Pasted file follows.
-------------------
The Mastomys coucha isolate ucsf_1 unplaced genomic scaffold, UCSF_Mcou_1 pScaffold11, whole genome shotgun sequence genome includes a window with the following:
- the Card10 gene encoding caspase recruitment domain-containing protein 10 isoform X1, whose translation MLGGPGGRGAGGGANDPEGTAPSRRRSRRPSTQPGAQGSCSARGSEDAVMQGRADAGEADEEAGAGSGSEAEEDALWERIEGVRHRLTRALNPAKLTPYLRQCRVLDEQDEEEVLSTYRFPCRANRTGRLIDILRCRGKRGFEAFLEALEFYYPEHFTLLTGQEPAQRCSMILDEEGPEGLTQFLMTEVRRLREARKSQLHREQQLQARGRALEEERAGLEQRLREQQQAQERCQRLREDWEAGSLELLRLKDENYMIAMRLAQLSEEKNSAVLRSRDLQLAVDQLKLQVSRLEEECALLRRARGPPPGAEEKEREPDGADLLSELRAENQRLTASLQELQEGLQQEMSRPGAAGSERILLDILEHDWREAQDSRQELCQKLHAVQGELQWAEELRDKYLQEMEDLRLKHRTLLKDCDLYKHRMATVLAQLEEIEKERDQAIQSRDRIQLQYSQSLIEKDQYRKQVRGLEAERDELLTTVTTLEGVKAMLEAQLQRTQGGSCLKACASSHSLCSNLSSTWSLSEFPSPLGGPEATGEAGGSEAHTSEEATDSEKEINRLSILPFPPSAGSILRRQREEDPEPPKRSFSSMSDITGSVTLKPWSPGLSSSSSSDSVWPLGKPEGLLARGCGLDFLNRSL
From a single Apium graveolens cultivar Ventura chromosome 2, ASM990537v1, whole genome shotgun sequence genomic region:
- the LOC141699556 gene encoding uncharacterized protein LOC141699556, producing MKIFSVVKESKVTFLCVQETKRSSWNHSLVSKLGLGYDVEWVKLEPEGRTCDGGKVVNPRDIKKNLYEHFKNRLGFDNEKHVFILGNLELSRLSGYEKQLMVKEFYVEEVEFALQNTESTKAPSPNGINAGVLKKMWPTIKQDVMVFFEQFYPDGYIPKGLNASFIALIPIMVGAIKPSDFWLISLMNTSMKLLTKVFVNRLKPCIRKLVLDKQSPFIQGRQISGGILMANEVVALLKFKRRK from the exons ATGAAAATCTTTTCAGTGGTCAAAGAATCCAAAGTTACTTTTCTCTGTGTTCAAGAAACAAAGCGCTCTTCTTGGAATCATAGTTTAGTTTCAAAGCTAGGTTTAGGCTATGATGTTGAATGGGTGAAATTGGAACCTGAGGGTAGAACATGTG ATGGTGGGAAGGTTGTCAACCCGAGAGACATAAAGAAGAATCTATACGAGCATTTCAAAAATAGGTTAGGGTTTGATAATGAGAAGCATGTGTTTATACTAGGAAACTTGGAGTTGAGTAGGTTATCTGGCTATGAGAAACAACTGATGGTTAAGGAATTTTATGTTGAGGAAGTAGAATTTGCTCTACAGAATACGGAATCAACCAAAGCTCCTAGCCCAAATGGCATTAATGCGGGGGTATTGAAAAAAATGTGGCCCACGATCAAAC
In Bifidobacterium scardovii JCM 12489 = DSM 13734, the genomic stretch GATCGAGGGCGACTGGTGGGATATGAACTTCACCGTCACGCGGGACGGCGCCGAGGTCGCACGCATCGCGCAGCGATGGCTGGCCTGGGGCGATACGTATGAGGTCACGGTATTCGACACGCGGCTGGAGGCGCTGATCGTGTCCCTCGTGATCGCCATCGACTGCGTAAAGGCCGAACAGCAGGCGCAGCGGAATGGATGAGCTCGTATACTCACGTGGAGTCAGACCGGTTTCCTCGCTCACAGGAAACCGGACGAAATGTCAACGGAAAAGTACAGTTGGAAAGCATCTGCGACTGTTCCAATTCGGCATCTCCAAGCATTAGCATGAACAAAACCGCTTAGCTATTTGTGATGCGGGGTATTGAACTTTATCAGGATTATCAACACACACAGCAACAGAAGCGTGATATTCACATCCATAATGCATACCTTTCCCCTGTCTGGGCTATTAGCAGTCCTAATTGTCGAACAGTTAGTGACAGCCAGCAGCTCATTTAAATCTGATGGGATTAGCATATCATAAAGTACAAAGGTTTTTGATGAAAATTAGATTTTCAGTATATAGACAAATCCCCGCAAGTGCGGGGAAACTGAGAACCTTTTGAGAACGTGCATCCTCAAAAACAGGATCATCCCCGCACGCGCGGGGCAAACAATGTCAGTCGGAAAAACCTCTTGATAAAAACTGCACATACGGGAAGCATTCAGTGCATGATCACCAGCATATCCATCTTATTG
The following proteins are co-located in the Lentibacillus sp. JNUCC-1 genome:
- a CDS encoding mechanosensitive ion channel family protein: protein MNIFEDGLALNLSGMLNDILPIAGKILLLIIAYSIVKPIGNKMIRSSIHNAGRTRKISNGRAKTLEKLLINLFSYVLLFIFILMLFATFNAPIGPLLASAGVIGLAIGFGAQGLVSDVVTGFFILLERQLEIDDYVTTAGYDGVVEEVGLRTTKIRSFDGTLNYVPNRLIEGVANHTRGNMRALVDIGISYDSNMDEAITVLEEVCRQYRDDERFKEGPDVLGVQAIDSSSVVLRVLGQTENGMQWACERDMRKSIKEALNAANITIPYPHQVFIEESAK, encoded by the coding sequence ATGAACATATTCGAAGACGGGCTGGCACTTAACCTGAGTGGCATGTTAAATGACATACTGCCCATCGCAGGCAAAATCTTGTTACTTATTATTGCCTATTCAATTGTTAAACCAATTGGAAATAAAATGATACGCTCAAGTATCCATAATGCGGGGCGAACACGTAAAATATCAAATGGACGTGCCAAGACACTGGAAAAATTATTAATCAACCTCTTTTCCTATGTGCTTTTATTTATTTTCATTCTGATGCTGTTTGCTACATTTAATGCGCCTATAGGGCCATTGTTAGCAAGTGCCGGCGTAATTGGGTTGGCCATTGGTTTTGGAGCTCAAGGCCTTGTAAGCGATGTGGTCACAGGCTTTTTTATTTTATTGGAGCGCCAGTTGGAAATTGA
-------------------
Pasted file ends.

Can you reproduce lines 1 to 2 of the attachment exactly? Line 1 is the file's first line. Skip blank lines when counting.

The Mastomys coucha isolate ucsf_1 unplaced genomic scaffold, UCSF_Mcou_1 pScaffold11, whole genome shotgun sequence genome includes a window with the following:
- the Card10 gene encoding caspase recruitment domain-containing protein 10 isoform X1, whose translation MLGGPGGRGAGGGANDPEGTAPSRRRSRRPSTQPGAQGSCSARGSEDAVMQGRADAGEADEEAGAGSGSEAEEDALWERIEGVRHRLTRALNPAKLTPYLRQCRVLDEQDEEEVLSTYRFPCRANRTGRLIDILRCRGKRGFEAFLEALEFYYPEHFTLLTGQEPAQRCSMILDEEGPEGLTQFLMTEVRRLREARKSQLHREQQLQARGRALEEERAGLEQRLREQQQAQERCQRLREDWEAGSLELLRLKDENYMIAMRLAQLSEEKNSAVLRSRDLQLAVDQLKLQVSRLEEECALLRRARGPPPGAEEKEREPDGADLLSELRAENQRLTASLQELQEGLQQEMSRPGAAGSERILLDILEHDWREAQDSRQELCQKLHAVQGELQWAEELRDKYLQEMEDLRLKHRTLLKDCDLYKHRMATVLAQLEEIEKERDQAIQSRDRIQLQYSQSLIEKDQYRKQVRGLEAERDELLTTVTTLEGVKAMLEAQLQRTQGGSCLKACASSHSLCSNLSSTWSLSEFPSPLGGPEATGEAGGSEAHTSEEATDSEKEINRLSILPFPPSAGSILRRQREEDPEPPKRSFSSMSDITGSVTLKPWSPGLSSSSSSDSVWPLGKPEGLLARGCGLDFLNRSL